The expedition was led by Chaplin Court Treatt who assembled the following team:
The expedition was the brainchild of Major Chaplin Court Treatt known as C.T. He was born in Kensington, London on 13 September 1888 the son of London businessman Richard Court Treatt and his wife Florence and grew up in Elstead Mill, Elstead, Surrey and went to Westminster School. He had a brother Bernard and a much younger sister Christina.
On the outbreak of World War I he joined the infantry with the Loyal North Lancashire regiment and went to France but in 1915 he transferred to the Royal Flying Corps flying as an observer until he was injured in a crash in 1916 in which the pilot was killed. After a period of recuperation he was sent to Egypt where he had a staff posting until the 1918 armistice.
His first peacetime job, though still as an RAF officer, was with a survey team in Africa planning and mapping for the opening of an air route from Europe to South Africa. C.T. was in charge of no 3 party responsible for the Abercorn (now Mbala, Zambia) to Cape Town section, around 2000 miles. This work was finished in 1922 but rather than return to England he stayed in South Africa where he met Stella and they married in 1923.
The Court Treatts divorced in London in 1935.
He undertook several more expeditions in Africa before moving to the United States.
On the outbreak of World War II he obtained a passage to England in a cargo ship and was taken on by the Royal Aircraft Establishment at Farnborough, working for the Ministry of Aircraft Production doing experimental photography. In 1944 he flew along side incoming V1 'buzz' bombs photographing them and the associated flak. At the end of the war, he returned to the United States.
He is buried in the Thursley Road Cemetery, Elstead and his memorial gives his place and date of death as the 11 July 1954 in Los Angeles.
Stella was born in Blaubank, South Africa on 11th March, 1895, and had a sister, Grace and brother Errol and five other siblings. Grace and her husband, Herbert Cranko, helped with the fundraising and organisation for the expedition. Stella's grandfather had been an ivory hunter and her father had accompanied him on expeditions.
She was a short women, below 5 feet 2 inches (1.57 metres) tall which is specially noticeable when she is seen photographed alongside C.T. who was well over six feet (1.83 metres).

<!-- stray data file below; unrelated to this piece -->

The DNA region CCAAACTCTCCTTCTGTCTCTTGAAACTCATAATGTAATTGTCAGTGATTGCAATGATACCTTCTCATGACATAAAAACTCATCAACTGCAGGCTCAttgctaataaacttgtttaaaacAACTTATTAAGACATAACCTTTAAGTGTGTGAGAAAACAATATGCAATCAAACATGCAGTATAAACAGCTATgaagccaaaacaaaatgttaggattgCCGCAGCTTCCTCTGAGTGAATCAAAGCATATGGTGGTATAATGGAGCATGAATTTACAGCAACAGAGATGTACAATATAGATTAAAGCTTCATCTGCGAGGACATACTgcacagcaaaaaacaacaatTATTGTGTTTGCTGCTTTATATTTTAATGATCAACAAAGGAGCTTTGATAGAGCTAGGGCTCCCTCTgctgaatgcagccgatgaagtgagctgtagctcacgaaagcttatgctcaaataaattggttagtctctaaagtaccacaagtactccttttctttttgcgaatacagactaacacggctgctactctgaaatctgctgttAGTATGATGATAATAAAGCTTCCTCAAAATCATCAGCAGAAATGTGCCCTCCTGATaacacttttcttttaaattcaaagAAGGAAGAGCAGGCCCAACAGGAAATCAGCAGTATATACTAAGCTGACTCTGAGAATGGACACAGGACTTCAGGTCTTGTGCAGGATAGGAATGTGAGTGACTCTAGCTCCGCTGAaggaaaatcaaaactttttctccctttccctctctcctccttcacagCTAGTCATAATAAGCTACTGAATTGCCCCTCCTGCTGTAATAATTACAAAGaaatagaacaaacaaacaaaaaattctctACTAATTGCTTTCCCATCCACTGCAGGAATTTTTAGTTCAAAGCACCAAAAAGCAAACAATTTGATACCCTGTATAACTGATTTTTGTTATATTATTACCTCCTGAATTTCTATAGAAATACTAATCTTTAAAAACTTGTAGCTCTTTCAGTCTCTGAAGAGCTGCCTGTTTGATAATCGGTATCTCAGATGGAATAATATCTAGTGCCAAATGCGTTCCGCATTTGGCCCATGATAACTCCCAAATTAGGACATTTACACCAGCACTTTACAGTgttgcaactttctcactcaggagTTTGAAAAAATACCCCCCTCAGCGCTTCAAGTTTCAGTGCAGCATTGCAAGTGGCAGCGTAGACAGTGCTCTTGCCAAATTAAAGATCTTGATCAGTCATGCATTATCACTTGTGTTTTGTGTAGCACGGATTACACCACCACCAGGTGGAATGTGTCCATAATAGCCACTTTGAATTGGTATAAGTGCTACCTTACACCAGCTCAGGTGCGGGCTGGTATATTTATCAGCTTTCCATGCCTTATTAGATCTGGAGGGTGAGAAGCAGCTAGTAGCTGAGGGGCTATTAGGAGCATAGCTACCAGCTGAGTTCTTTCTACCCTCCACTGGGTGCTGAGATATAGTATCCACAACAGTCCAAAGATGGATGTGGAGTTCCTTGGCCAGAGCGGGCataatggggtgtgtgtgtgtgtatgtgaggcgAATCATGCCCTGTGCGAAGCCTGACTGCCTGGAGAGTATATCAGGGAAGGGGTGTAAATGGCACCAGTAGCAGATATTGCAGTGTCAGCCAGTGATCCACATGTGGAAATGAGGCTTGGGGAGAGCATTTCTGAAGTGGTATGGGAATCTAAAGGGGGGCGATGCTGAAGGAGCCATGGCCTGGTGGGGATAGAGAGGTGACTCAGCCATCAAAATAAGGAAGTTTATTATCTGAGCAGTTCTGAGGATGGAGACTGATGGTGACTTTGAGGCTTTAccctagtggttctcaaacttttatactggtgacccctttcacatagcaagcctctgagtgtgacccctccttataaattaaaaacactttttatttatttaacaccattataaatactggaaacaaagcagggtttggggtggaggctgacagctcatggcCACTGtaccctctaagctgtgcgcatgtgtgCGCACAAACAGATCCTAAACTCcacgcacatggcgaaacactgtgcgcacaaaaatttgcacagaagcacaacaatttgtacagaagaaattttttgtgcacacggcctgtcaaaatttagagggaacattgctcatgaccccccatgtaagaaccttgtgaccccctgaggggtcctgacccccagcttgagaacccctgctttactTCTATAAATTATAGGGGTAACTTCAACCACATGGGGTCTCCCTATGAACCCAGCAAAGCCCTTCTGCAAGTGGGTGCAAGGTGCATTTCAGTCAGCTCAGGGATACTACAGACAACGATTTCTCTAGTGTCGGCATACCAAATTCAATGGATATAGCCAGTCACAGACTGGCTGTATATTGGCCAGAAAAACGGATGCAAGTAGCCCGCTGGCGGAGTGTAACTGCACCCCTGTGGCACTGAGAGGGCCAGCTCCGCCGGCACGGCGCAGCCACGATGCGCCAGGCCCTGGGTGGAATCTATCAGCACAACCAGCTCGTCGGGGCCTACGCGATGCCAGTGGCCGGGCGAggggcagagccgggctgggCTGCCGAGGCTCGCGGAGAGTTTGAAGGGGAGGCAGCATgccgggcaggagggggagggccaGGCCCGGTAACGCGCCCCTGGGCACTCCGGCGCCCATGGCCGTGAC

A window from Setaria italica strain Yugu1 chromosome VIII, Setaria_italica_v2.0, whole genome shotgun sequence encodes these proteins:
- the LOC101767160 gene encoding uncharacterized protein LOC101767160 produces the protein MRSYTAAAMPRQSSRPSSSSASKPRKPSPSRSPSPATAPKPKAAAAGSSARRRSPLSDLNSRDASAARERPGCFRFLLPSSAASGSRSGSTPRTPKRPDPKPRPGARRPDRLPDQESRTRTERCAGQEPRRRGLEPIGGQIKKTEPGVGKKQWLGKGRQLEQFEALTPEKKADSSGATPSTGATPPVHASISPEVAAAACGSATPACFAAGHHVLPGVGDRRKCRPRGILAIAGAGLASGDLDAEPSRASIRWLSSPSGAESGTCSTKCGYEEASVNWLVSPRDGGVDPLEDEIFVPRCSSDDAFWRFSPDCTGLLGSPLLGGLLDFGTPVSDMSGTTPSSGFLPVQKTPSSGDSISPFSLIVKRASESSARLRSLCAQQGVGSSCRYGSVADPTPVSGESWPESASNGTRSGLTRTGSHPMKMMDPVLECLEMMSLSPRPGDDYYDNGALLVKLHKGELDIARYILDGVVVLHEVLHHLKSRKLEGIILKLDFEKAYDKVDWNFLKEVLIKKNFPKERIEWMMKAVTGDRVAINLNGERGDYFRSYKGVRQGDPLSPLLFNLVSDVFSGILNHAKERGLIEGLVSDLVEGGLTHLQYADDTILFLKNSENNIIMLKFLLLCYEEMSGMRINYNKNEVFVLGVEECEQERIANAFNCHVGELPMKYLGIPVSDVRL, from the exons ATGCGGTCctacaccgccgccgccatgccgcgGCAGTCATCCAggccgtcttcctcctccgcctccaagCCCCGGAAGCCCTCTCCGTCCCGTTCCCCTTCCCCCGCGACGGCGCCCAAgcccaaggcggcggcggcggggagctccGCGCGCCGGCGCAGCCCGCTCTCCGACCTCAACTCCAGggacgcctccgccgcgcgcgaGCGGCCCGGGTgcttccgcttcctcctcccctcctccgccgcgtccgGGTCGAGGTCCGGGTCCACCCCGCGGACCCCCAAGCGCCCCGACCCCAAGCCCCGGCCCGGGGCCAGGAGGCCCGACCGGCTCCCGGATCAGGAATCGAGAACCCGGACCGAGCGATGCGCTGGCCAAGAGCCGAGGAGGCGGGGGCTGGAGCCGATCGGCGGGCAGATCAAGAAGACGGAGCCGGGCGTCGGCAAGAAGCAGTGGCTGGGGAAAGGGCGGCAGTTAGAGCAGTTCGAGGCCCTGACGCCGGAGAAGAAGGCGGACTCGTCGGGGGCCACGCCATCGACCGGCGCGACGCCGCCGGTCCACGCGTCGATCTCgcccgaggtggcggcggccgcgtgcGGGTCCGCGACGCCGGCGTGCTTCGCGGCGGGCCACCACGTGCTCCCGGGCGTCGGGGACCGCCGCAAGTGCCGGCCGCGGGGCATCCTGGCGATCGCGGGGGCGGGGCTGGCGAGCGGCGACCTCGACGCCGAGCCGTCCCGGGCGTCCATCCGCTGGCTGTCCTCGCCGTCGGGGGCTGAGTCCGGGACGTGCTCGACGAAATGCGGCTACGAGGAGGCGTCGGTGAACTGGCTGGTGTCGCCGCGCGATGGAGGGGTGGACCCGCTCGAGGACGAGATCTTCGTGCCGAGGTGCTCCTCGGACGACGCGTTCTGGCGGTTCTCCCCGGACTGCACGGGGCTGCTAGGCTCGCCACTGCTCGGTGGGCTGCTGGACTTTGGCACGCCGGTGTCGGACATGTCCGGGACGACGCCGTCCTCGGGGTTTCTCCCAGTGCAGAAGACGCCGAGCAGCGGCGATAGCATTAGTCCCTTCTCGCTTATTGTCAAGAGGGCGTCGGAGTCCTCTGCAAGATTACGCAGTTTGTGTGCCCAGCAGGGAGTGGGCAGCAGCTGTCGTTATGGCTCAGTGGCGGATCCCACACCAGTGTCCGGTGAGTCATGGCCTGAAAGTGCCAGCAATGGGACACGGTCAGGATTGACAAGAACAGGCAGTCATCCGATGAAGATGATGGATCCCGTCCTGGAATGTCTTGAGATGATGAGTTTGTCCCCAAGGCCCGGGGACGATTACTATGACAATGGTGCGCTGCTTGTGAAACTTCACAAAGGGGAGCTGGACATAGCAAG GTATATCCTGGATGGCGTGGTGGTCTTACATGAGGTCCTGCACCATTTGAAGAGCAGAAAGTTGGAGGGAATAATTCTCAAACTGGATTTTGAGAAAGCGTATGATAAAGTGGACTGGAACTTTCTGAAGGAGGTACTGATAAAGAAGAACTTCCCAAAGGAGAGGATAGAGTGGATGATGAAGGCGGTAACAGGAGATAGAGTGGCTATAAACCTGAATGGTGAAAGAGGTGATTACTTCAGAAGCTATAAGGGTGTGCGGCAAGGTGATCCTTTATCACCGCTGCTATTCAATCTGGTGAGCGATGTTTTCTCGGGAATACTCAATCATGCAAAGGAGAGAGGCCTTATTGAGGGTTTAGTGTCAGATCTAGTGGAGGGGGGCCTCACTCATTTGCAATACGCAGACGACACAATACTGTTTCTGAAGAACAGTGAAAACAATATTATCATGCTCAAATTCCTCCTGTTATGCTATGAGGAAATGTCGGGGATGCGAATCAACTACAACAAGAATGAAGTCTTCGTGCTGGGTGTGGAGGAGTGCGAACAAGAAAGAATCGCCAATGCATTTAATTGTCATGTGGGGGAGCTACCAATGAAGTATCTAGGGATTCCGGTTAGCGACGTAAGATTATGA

After Cape to Cairo they went on further expeditions including one to Sudan which resulted in the filming of "Stampede" in 1929 and "Stark Nature" in 1930 and the writing of the book of that expedition, "Sudan Sand" as well as the novel "Stampede".
After the divorce Stella re-married in 1937 to a doctor who had been treating her called Bob Yeo and moved to India. They eventually returned to South Africa. She died in Johannesburg on 20th December, 1976.
Errol Hinds was Stella's younger brother born on 24th July, 1908. He accompanied the Court Treatts on further expeditions after Cape to Cairo including ones to the Sudan where he was the film photographer for the semi documentary "Stampede" released in 1929 (re-released as Africa in Flames in 1930) and "Stark Nature" in 1930 this time with sound. He later worked as photographer on several feature films including "The Clairvoyant" in 1935 in the the UK and "Rangle River" in 1937 in Australia. He returned to South Africa in 1938 and during World War II worked as a cameraman for the Union Defence Force film unit. After the war he made further films as both photographer and director until at least 1960 when he directed "Saturday Parade" for the South African Government.
He died in Johannesburg on 8th October, 1980.
(Note- there was also an American named Errol Hinds who was also a cinematographer and the two people are frequently confused)
The idea of making a film record of the journey seems to have been the
idea of Canadian photographer Tommy Glover who contacted C.T. with the
idea. He had previously been on, and filmed, an expedition with Captain
Angus Buchanan crossing the Sahara from Lagos to Algiers.
He went on to make more films, mainly documentaries and travelogues, including returning to Africa with his wife in 1934 to make a film called "Cities of the Desert". His credits also include the 1936 Paul Robeson film "Song of Freedom".
He was still active post World War 2 and is listed in the Kinematograph Year Book of 1950 as a cameraman.
F. C. Law was possibly born in South Africa before moving to Canada, probably British Columbia as he seems to have studied for an arts degree at the University of British Columbia in around 1920. He was a special correspondent for the British Daily Express newspaper and wrote regular despatches to the newspaper throughout the expedition.
If the Fred Law in the University of British Columbia archives is the same person, he is marked as deceased in 1929 and there is mention in a 1932 student newspaper of him having met an accidental death.
Julius was the son of a Nyasaland (now Malawi) native chief who spoke thirty-two native dialects in addition to English and had been C.T.'s "servant" in South Africa since 1916.
Very little is known of Musa who joined as interpreter on 29 November 1925 in Wau, Southern Sudan. Described by Stella as a "treasure", he remained with the party until the arrival in Cairo but does not seem to have gone on to London. A photograph of him has yet to turn up.